Publication - Statistics

Key Scottish Environment Statistics 2013

Published: 28 Aug 2013
ISBN:
9781782568605

This publication aims to provide an easily accessible reference document which offers information on a wide range of environmental topics. It covers key datasets on the state of the environment in Scotland, with an emphasis on the trends over time wherever possible. The data are supplemented by text providing brief background information on environmental impacts, relevant legislation and performance against national and international targets.

Key Scottish Environment Statistics 2013
Nutrients Applied to Crops and Grass: 1986-2012

Nutrients Applied to Crops and Grass: 1986-2012

Total nutrients applied to crops and grass (kg/ha)12,13,14

Nutrients Applied to Crops and Grass: 1986-2012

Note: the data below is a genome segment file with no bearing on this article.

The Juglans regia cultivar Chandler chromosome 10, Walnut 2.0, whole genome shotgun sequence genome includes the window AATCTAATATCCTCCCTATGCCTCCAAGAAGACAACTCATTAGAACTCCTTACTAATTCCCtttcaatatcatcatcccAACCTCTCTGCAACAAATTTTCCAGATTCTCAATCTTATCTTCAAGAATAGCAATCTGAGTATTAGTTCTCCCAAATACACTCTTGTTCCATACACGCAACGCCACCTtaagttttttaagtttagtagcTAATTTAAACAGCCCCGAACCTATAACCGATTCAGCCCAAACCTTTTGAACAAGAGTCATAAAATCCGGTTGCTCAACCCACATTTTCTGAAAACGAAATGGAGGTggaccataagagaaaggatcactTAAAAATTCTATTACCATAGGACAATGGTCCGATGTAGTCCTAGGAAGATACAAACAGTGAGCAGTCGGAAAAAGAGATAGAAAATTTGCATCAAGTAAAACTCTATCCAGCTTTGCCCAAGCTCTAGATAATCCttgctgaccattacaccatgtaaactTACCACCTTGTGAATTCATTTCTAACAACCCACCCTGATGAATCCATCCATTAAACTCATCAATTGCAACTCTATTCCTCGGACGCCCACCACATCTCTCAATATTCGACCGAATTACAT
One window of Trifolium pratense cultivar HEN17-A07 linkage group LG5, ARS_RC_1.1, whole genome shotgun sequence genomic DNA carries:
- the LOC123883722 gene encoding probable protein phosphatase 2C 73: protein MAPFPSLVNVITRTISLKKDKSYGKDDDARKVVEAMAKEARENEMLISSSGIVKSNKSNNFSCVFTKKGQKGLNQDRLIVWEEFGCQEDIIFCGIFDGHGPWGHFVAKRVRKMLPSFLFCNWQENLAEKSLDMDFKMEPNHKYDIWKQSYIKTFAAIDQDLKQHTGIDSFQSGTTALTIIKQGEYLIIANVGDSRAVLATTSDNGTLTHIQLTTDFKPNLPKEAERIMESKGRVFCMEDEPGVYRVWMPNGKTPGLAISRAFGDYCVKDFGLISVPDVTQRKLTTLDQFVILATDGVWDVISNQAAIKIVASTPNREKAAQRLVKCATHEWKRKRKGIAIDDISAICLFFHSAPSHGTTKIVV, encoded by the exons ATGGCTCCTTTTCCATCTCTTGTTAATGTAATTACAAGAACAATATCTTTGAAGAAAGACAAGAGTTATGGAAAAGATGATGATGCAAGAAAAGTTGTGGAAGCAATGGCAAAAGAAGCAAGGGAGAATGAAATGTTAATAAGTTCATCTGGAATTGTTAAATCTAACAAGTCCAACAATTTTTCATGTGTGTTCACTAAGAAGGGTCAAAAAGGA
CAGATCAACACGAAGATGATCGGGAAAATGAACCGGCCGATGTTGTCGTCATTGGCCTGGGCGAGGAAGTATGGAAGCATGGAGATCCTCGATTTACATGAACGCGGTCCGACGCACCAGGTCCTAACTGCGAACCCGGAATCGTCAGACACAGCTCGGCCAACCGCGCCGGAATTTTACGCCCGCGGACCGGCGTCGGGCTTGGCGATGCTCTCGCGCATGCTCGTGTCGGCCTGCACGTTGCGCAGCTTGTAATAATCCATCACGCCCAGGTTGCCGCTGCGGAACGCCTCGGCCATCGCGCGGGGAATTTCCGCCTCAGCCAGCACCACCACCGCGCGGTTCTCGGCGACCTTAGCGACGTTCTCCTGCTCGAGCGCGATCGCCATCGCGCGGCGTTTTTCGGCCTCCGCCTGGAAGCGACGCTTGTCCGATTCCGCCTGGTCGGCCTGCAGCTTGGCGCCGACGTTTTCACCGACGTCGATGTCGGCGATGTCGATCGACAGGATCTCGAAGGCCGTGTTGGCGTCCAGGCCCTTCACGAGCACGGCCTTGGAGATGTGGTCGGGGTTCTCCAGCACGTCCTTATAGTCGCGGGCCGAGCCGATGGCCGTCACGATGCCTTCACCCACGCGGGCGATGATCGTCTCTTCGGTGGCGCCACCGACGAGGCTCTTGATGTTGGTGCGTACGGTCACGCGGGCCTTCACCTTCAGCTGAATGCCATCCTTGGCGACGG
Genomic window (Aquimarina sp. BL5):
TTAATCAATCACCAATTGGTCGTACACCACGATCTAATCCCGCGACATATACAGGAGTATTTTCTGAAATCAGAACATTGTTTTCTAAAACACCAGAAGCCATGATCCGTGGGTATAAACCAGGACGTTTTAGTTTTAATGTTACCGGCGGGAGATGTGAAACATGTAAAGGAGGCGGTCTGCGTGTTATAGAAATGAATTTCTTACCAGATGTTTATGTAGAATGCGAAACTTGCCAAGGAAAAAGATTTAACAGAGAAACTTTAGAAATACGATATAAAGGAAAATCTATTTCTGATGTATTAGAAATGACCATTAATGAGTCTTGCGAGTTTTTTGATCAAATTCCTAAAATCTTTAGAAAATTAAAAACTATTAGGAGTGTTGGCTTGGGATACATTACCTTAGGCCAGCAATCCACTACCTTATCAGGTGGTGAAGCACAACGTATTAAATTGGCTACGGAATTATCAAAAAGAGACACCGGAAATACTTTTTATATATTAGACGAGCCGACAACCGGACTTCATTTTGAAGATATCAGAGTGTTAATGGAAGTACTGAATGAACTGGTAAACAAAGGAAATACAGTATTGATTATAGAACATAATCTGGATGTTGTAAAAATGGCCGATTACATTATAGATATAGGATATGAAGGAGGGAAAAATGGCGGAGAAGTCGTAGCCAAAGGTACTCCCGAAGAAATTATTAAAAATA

Fertilisers contain nutrients, such as nitrogen, phosphorus and potassium, which improve plant growth and crop yields. The inappropriate or mistimed use of fertilisers may cause nutrient enrichment and eutrophication of waters. Excess nitrates in drinking water are also a danger to human health. The EC Nitrates Directive (91/676/EEC) provides a framework to protect water bodies from agricultural nitrate pollution. This includes the designation of Nitrate Vulnerable Zones, where an action programme controlling fertiliser use is implemented.

Changes in overall application rate are due to changes in either the proportion of crop area treated or average rate of application, or both. Weather and economic factors may contribute to changes in fertiliser use.

Between 1986 and 2000, overall phosphate and potash application rates remained relatively stable, although both have declined in recent years. The decline is probably largely due to increased fertiliser prices. Overall nitrogen application rates have declined since 2001, reflecting a longer term reduction in application rates to grassland and a recent reduction for tillage crops. In 2012, the nitrogen application rate was 79 kg/ha, a reduction of 38% compared with 2001.

Source: Defra / Scottish Government15 / Metadata


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